Page (3 of 4) Quotes: 1 2 3 4
How we cite the quotes:
Citations follow this format: (Book.Line). We used Richmond Lattimore's translation.
| Quote #7
'No more entreating of me, you dog, by knees or parents.
I wish only that my spirit and fury would drive me
to hack your meat away and eat it raw for the things that
you have done to me. So there is no one who can hold the dogs off
from your head, not if they bring here and set before me ten times
and twenty times the ransom, and promise more in addition,
not if Priam son of Dardanos should offer to weigh out
your bulk in gold; not even so shall the lady your mother
who herself bore you lay you on the death-bed and mourn you:
no, but the dogs and the birds will have you all for their feasting.' (22.345-354)
This is probably the most extreme expression of hatred in the entire Iliad. (The only other lines that come close – and possibly equal these, are those of Hektor's mother, in Book 24, lines 212-214.) How do these lines contribute to our understanding of Achilleus's character?
| Quote #8
And the other sons of the Achaians came running about him,
and gazed upon the stature and on the imposing beauty
of Hektor; and none stood beside him who did not stab him;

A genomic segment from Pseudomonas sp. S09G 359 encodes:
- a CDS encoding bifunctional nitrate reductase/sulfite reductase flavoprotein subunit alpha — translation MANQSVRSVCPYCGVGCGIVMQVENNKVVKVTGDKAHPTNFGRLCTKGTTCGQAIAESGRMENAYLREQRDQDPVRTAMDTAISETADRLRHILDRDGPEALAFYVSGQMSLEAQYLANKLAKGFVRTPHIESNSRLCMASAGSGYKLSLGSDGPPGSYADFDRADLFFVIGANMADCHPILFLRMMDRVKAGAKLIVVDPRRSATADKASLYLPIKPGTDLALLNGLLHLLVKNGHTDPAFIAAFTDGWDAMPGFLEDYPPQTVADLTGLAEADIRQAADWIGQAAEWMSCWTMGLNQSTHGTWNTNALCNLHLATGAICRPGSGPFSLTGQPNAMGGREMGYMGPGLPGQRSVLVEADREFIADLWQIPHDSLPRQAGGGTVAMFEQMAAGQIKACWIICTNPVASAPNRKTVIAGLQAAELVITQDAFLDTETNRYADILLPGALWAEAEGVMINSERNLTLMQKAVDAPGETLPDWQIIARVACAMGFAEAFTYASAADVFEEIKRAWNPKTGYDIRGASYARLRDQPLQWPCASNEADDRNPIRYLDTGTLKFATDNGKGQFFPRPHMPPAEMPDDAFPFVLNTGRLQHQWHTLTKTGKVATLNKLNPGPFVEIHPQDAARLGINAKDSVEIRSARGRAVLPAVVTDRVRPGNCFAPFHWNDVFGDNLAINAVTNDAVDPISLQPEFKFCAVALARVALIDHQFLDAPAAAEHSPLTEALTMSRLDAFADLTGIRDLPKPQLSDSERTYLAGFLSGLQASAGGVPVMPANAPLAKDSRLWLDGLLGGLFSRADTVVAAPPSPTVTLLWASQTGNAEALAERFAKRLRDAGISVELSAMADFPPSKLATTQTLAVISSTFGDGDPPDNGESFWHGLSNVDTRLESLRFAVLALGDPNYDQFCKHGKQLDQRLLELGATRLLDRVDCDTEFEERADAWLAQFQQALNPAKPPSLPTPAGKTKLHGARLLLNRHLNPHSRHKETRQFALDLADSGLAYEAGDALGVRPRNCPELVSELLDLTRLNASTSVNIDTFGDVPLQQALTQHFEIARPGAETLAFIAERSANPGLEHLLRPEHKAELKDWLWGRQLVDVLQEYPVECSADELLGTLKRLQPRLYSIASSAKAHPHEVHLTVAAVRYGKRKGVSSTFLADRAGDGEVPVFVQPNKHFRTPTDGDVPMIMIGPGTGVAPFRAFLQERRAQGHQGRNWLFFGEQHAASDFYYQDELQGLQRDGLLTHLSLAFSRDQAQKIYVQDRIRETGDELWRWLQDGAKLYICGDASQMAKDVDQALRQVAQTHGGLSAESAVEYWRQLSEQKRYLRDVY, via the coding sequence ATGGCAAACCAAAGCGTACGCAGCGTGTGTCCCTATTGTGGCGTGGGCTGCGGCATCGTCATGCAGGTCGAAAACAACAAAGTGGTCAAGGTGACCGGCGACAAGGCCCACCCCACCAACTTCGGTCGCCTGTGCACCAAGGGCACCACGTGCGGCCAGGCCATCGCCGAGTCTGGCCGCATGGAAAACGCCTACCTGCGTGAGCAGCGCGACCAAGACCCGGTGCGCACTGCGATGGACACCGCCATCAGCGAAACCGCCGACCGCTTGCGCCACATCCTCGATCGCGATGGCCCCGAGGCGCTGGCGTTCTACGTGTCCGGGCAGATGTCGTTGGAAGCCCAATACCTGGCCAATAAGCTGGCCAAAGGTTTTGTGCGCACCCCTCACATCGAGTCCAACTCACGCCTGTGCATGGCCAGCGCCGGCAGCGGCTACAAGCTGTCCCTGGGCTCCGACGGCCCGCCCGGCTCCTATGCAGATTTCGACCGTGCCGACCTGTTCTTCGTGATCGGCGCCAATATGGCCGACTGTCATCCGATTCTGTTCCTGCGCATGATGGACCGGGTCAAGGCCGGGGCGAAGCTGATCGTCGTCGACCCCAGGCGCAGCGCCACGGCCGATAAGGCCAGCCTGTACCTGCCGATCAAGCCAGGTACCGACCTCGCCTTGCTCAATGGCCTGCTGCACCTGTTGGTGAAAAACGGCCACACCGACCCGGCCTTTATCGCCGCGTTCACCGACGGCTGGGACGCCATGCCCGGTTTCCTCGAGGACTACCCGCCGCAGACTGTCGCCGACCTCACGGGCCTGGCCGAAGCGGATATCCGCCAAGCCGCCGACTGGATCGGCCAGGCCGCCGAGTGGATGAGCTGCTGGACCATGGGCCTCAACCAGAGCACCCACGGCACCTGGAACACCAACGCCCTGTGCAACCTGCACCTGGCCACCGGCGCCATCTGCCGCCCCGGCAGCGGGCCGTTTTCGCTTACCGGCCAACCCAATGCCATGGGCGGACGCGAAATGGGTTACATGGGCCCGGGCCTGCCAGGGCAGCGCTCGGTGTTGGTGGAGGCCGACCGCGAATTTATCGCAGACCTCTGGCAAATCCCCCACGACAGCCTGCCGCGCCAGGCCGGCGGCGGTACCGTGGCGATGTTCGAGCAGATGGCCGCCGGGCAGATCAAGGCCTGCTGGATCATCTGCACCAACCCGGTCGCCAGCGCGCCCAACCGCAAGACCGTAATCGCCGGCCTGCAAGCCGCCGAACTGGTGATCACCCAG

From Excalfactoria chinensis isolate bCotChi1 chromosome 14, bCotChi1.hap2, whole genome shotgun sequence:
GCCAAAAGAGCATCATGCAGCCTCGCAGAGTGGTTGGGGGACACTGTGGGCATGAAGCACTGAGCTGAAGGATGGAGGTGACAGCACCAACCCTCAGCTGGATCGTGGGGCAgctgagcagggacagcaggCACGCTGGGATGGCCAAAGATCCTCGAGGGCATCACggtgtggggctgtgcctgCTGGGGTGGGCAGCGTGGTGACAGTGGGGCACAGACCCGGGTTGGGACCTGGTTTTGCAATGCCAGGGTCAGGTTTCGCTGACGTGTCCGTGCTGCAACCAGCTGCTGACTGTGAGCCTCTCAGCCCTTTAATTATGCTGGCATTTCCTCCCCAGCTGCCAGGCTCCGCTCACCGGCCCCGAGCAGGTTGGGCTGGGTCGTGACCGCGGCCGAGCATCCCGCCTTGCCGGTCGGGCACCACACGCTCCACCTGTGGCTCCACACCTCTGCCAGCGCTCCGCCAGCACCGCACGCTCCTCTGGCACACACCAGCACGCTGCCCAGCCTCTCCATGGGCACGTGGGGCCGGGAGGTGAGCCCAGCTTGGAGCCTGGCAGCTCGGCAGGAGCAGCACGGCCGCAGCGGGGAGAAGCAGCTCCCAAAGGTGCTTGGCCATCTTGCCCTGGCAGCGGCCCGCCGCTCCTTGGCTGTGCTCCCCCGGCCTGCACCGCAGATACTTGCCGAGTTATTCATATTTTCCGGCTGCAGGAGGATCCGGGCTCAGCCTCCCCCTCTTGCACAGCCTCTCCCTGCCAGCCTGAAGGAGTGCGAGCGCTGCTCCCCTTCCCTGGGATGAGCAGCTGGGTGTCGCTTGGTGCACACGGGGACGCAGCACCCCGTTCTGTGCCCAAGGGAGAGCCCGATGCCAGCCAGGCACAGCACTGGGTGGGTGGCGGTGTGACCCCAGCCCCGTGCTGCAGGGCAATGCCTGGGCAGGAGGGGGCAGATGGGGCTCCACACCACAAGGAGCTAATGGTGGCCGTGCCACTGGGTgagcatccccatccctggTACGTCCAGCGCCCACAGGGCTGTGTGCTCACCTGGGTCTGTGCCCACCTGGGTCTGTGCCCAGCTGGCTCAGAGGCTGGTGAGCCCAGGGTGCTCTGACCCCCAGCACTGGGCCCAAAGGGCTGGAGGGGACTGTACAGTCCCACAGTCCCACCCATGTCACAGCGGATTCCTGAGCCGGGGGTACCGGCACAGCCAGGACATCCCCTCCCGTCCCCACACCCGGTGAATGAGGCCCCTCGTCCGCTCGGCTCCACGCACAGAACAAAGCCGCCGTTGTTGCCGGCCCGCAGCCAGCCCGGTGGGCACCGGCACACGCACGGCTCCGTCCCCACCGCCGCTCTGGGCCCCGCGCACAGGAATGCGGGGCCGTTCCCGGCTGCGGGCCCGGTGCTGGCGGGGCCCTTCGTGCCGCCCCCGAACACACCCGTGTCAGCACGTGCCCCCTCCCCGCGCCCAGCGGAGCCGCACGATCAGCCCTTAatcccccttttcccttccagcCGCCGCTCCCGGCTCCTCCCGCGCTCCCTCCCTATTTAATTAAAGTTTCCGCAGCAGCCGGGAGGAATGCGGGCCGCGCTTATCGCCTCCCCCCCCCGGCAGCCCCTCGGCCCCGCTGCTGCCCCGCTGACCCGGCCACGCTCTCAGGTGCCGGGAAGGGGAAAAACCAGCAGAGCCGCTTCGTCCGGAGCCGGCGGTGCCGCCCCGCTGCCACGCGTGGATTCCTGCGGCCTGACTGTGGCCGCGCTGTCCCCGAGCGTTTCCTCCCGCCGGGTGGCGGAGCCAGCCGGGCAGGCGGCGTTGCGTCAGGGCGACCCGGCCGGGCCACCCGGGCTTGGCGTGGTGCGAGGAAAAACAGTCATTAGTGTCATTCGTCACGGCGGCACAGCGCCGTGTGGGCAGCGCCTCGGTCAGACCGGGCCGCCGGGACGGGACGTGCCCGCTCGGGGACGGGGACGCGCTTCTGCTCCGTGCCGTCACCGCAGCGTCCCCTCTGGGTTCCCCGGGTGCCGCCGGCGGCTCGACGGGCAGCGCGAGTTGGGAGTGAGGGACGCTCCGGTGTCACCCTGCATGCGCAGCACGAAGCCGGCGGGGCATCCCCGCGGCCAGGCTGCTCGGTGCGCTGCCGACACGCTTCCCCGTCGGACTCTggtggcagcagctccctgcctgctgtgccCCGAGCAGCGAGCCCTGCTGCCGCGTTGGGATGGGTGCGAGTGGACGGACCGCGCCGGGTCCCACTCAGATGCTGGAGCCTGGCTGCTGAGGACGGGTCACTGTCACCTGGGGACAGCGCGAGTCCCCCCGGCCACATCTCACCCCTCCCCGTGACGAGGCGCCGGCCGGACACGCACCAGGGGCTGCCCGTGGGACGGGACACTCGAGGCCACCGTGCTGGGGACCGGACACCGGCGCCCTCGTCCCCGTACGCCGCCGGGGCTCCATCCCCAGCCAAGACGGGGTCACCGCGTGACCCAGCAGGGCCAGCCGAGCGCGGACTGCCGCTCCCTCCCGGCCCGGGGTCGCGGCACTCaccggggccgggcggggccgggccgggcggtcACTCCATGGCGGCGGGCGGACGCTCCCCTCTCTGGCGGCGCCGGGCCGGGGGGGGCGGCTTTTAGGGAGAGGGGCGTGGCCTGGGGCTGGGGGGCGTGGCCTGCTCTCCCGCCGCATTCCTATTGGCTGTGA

and thus they would speak one to another, each looking at his neighbour:
'See now, Hektor is much softer to handle than he was
when he set the ships ablaze with the burning firebrand.'
So as they stood beside him they would speak, and stab him. (22.369-375)
This outrage committed by the Achaians begs comparison with the actions of Achilleus that follow, when he disgraces Hektor's body in various gruesome ways. Do you think that the fact that the Achaians do this makes it OK (because it suddenly seems normal) for Achilleus to do what he did? Or do you think that Homer means us to blame Achilleus and the Achaians?
| Quote #9
'I wish I could set teeth
in the middle of his liver and eat it. That would be vengeance
for what he did to my son.' (24.212-214)
This quotation, which we also talk about under the theme of "Compassion and Forgiveness," is an expression of a mother's hatred for the man who killed her son. Of course, it most immediately recalls Achilleus's similar lines from Book 22 (see above). Do you think one character's reaction is more understandable than the other, or are they both equally horrifying?